# Dosage Calculation (Heparin)

1. Hello nurses and student nurses..
I need some help figuring out the answer to a heparin problem. I'm coming up with an answer but I'm not quite sure if I have it correct. Please guide me...
4. ORDER: Give a heparin drip of 25, 000 units in 500 cc D5W at 9 cc/hr

Heparin: Prevents recurrence of thrombosis; use with tPa. Adjust dose to keep
APTT at 1.5-2.0 times control. ASA often given with heparin. Protamine reverses
heparin. Watch for bleeding.

Available is 10,000 units/1 cc

QUESTION: How many cc of heparin would be added to the IV?

Would this formula work?
Desired amount = cc
Conc in sum

QUESTION: What is the concentration of heparin per cc in the IV bag after
it's mixed?

QUESTION: How many units of heparin per hour is the patient receiving?
QUESTION: If the MD ordered the drip increased by 200 units/hr, what
would the IV rate be (cc/hr)?
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2. ### About YGPHNM

Joined: Jun '08; Posts: 75; Likes: 1

4 Comments

3. Quote from YGPHNM
Hello nurses and student nurses..
I need some help figuring out the answer to a heparin problem. I'm coming up with an answer but I'm not quite sure if I have it correct. Please guide me...
4. ORDER: Give a heparin drip of 25, 000 units in 500 cc D5W at 9 cc/hr

Heparin: Prevents recurrence of thrombosis; use with tPa. Adjust dose to keep
APTT at 1.5-2.0 times control. ASA often given with heparin. Protamine reverses
heparin. Watch for bleeding.

Available is 10,000 units/1 cc

QUESTION: How many cc of heparin would be added to the IV?

Would this formula work?
Desired amount = cc
Conc in sum

QUESTION: What is the concentration of heparin per cc in the IV bag after
it's mixed?

QUESTION: How many units of heparin per hour is the patient receiving?

QUESTION: If the MD ordered the drip increased by 200 units/hr, what
would the IV rate be (cc/hr)?
Omg what a question , i'll give it a shot
needed 25,000 units of Heparin on hand 10,000 unit /1cc

so 10,000units : 1 cc :: 25,000units : x
10,000:1::25,000:x
1 x 25,000 = 25,000
X x 10,000 = 10,000x
10,000x / 10,000 = x
25,000 / 10,000 = 2.5 so x = 2.5cc

2.5 cc of hep will be added to iv
25,000/2.5cc cocentrate
9 cc/hr
4. question: how many cc of heparin would be added to the iv?
25,000 units/ 10,000 units/ml = 2.5ml

question: what is the concentration of heparin per cc in the iv bag after
it’s mixed?

25,000units/500ml = 50units/ml

question: how many units of heparin per hour is the patient receiving?
answer is in the order; 9ml/hr.

question: if the md ordered the drip increased by 200 units/hr, what
would the iv rate be (cc/hr)?
here is how you solve this one. your original order is for 9ml/hr, right? that means you are running 450 units of heparin per hour (50 units/ml x 9ml). now the md ordered an additional 200 units per hour for a total of 650 units/hr. so: 650units/50 units per ml = 13ml/hr.
5. question 1: if the 10000 U of heparin is in 1 ml then the 25000 would be in 2.5 ml each 10000 is in 1 ml and the 5000 in the 25000 gets 0.5 ml so add them 1+1+5=2.5 ..... 2.5 ml is the answer .

question 2: the concentration of heparin/ the cc in the bag =25000/500= 50 U/cc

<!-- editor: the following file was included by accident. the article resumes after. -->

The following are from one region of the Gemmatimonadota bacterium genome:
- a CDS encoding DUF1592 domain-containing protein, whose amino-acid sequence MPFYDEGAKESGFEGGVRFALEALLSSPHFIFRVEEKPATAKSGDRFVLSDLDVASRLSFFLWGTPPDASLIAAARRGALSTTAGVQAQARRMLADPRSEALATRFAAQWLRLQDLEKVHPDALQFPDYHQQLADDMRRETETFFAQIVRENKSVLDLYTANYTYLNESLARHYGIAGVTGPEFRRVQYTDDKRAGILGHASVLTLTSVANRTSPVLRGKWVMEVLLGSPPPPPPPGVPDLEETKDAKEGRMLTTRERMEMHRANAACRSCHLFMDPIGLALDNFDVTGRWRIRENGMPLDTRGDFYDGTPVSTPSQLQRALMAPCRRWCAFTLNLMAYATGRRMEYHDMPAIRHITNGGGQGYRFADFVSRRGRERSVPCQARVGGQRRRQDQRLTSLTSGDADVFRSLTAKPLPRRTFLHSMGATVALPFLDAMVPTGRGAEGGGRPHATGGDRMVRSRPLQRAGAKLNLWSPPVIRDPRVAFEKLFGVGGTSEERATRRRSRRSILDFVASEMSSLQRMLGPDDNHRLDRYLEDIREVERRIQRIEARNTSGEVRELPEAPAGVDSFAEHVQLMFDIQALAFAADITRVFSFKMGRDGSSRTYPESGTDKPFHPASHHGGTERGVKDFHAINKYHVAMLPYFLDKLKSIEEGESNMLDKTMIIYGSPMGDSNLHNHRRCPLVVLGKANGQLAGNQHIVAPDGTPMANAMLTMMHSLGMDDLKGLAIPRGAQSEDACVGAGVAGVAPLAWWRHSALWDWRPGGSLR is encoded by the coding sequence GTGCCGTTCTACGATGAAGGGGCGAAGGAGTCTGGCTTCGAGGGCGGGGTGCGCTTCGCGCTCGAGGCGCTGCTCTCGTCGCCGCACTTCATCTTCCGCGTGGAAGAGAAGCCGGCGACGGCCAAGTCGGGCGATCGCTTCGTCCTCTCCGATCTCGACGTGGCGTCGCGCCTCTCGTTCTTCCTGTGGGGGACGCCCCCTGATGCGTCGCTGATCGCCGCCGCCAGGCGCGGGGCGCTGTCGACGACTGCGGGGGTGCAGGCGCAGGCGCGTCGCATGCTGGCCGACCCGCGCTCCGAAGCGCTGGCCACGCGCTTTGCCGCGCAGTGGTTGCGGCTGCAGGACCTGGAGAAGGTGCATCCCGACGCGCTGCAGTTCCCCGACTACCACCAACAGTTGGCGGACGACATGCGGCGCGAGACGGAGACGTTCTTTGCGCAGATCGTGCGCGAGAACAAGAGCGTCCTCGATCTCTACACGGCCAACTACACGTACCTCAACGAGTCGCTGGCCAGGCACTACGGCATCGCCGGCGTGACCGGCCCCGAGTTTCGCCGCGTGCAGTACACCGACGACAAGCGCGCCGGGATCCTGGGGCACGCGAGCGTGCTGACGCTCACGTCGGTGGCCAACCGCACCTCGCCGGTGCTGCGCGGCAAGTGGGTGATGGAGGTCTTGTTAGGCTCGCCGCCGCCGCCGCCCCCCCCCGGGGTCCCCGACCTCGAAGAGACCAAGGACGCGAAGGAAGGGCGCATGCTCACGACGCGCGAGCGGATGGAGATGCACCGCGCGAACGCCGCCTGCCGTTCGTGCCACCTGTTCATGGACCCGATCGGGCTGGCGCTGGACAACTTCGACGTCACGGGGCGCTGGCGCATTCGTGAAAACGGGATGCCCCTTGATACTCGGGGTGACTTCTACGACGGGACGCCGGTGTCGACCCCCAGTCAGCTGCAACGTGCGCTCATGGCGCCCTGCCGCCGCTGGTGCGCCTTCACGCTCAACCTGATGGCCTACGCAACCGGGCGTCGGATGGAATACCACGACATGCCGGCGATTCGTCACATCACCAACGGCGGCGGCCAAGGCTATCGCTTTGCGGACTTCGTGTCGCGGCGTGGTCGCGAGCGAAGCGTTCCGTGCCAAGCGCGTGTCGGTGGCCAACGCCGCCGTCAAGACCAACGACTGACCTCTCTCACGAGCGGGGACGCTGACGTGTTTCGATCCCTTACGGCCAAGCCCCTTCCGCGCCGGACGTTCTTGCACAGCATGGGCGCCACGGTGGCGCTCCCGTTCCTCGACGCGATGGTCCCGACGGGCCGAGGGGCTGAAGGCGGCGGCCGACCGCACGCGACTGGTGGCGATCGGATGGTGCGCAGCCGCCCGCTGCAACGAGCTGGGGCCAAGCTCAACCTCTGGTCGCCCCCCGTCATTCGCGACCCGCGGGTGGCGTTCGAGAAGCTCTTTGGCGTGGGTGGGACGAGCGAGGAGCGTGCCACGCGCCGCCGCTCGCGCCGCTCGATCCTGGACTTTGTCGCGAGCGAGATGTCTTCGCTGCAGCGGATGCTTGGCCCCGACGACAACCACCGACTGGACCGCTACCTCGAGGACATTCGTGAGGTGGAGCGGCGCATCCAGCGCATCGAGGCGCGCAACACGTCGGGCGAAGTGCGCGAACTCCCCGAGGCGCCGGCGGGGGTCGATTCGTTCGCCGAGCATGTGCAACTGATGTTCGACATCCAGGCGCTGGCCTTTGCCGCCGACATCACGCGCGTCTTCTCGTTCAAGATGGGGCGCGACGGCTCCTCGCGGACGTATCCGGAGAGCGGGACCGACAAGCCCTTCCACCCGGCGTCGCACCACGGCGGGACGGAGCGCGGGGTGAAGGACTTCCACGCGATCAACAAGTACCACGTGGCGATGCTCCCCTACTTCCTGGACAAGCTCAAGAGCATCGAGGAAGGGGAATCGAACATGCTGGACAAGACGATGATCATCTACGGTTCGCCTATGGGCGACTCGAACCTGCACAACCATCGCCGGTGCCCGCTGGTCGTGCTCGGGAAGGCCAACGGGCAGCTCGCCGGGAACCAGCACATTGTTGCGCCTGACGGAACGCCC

question 3 : units of heparin/24 hrs = 25000/24= 1042 U/hr

question 4 :
1042 u/hr +200 u/hr =1242
1042 U/hr >>>>9 cc/hr
1242 U/hr>>>>> X
= 1242*9/1042= 10cc/hr

Last edit by smily11 on Dec 17, '14
6. Quote from smily11
question 1: if the 10000 U of heparin is in 1 ml then the 25000 would be in 2.5 ml each 10000 is in 1 ml and the 5000 in the 25000 gets 0.5 ml so add them 1+1+5=2.5 ..... 2.5 ml is the answer .

question 2: the concentration of heparin/ the cc in the bag =25000/500= 50 U/cc

question 3 : units of heparin/24 hrs = 25000/24= 1042 U/hr

question 4 :
1042 u/hr +200 u/hr =1242
1042 U/hr >>>>9 cc/hr
1242 U/hr>>>>> X
= 1242*9/1042= 10cc/hr

Alas, considerably wrong. I think you did this much too fast without really understanding the question, and as a result you have both misunderstood your patient's initial dose (450 units per hour, not 1042) and underdosed your patient significantly when figuring out his increase of 200 units per hour. Instead of getting 650 units per hour, he would only get 500 units per hour if you increased him to 10cc/hour. I have no idea how you decided to use the calculations you showed us.

How did I figure that out?
Q1, correct-- if it's 10,000 units in 1cc, then if you want 25,000 units, you want 2.5 cc

Q2, correct -- if it's 25,000 units in 500 cc, it's 50 units in 1 cc

Q3-- this is where you totally missed the boat. If the patient is getting 9cc/hour, and there are 50 Units in one cc, then the patient is getting 9x50 units = 450 units per hour.
I have no idea why you thought dividing a 500cc bag by 24 hours would give you anything useful, as it has nothing to do with the prescribed dose per hour. You might be confusing this with the idea that IV bags are changed every 24 hours, but that doesn't mean they are emptied completely every 24 hours.

Q4-- Having gotten Q3 wrong, you can't get Q4 right. If the patient is getting 9cc/hour, that being 450 units per hour, and the prescription is to increase it by 200 units, that's an increase of 4cc/hour, since you know that there are 50 units in 1cc. Total then is 9+4 = 13cc/hour for a total of 650 units per hour. NO idea whatsoever how you came up with an increase of 9cc to 10cc and thought that made sense. Can you explain where you went wrong, and why?
Last edit by nurseprnRN on Dec 17, '14

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